I’ll be blunt: The Falcons did not boast quality special teams in 2017. Between Andre Roberts making poor decision on returns, largely mediocre blocking, and undisciplined penalties galore, Keith Armstrong had to be blowing a gasket on the sidelines repeatedly in 2018.
That makes it essential that the Falcons find some quality players to add to special teams this coming season, and retain the few quality talents they did have. That means a player like LaRoy Reynolds will justifiably get some attention from the team this offseason.
With useful players like Derrick Coleman and Terron Ward potentially leaving, the Falcons need to bank on improvement from the likes of Eric Saubert, Damontae Kazee, and so forth. They also need to retain guys like Reynolds (or replace them effectively), as Reynolds is an important backup and core special teamer. The question is, will they keep Reynolds around, or will they attempt to replace him with someone else?
Here’s the case for and against Reynolds.
You have to start with his special teams value. There was a noticeable dip in the teams performance when Reynolds was out, I’d say, that probably wasn’t entirely coincidental. Reynolds is a savvy player with good instincts, and he’s always been a sure tackler. More importantly, perhaps, he’s where he needs to be when he needs to be, and he’s rarely penalized on teams.
As a defender, Reynolds is fairly quick and definitely physical, showing the ability to be a sound tackler and a useful player against the run. He’s not stellar in coverage and isn’t going to give you much as a pass rusher, but as a fill-in player he’s useful for two downs, at least. He has been fine when called upon, and on most teams that’s all you’re asking for from your fourth or fifth linebacker.
The Falcons saw the perils of turning over a lot of their special teams unit in 2017. For the price, Reynolds gives you continuity and a reasonable level of play, and that’s nothing to sneeze at.
Also, he picked up two special teams fumbles in the postseason. Hero!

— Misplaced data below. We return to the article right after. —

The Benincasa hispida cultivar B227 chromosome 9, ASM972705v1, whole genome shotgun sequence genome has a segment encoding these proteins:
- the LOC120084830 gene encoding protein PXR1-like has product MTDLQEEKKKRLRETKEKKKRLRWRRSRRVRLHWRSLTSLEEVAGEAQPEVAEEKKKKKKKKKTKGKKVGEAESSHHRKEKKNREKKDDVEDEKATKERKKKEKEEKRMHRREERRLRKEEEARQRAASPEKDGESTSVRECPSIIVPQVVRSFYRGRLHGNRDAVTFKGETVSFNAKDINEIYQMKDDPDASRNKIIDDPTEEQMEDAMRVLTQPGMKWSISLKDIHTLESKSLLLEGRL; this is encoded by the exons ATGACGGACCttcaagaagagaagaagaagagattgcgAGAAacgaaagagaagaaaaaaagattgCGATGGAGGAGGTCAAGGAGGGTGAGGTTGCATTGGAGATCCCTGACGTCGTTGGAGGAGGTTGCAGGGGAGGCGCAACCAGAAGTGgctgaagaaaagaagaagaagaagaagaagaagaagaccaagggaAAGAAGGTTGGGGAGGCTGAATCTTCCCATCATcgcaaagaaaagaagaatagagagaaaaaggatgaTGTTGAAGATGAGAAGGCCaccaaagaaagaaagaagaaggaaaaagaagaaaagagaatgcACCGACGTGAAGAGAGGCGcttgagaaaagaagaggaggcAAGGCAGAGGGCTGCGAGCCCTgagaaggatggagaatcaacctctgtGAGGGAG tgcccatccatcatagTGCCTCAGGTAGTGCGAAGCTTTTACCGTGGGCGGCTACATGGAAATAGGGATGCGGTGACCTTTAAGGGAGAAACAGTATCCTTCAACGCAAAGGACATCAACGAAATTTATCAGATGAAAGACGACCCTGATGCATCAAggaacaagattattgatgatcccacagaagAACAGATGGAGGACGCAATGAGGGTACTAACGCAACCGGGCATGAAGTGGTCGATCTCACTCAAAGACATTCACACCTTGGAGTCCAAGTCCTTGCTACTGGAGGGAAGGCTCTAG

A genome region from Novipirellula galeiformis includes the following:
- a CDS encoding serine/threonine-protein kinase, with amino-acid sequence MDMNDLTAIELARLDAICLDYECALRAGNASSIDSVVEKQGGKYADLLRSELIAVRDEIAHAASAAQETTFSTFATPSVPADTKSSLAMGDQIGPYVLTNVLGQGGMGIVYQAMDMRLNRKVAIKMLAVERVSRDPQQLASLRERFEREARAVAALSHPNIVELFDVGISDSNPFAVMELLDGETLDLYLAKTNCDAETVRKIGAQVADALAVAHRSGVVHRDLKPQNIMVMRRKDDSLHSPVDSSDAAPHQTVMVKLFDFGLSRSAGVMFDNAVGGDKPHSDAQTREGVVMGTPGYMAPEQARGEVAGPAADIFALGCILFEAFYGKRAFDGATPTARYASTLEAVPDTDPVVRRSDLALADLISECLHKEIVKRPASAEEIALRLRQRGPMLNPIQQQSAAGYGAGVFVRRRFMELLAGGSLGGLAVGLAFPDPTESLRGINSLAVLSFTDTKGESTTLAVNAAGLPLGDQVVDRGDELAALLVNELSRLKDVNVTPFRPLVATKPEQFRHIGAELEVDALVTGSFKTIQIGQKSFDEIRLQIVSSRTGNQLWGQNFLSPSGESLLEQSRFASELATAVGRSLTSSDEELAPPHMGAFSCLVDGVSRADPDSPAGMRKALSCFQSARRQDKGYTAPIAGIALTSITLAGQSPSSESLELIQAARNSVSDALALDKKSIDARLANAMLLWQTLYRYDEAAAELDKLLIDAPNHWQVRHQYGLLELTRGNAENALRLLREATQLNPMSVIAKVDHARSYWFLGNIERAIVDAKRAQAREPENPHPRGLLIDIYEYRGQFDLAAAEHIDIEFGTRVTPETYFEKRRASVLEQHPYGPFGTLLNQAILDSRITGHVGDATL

Is Reynolds irreplaceable? No. Can you get someone for the veteran minimum or a later round draft pick who might be able to deliver similar value? Absolutely. That complicates his status a bit.
As I mentioned above, Reynolds is a decent enough run defender as a linebacker and won’t kill you in any facet of the game if he has to play 10-20 snaps, but is obviously a significant downgrade from the team’s starters. The Falcons might want to look for a younger upgrade who may be able to grow into special teams value, especially with Duke Riley cashing in a largely disappointing and injury-riddled rookie season.
There’s also the small matter that Reynolds may not even be the best linebacker with special teams value who is hitting free agency this year for Atlanta. That’d be Kemal Ishmael, whose status we’ll cover soon. Ishmael is more of a natural playmaker than Reynolds, is a bigger hitter, and can play safety in a pinch, and he’s arguably about as useful on special teams as Reynolds. In an ideal world the Falcons would retain both, but I’m not sure we live in an ideal world with the Falcons facing an offseason of limited cap space.
The Verdict: Maybe
Ultimately, the Falcons have a lot of decisions to make here, and the fact that both Reynolds and Ishmael are coming up at the same time clouds his status. I think they’d like to see him back, but when you’re a 27-year-old reserve linebacker, very little is certain.
The big question is whether the Falcons will prioritize Ishmael over Reynolds or vice versa, because there’s a decent chance they won’t sign both.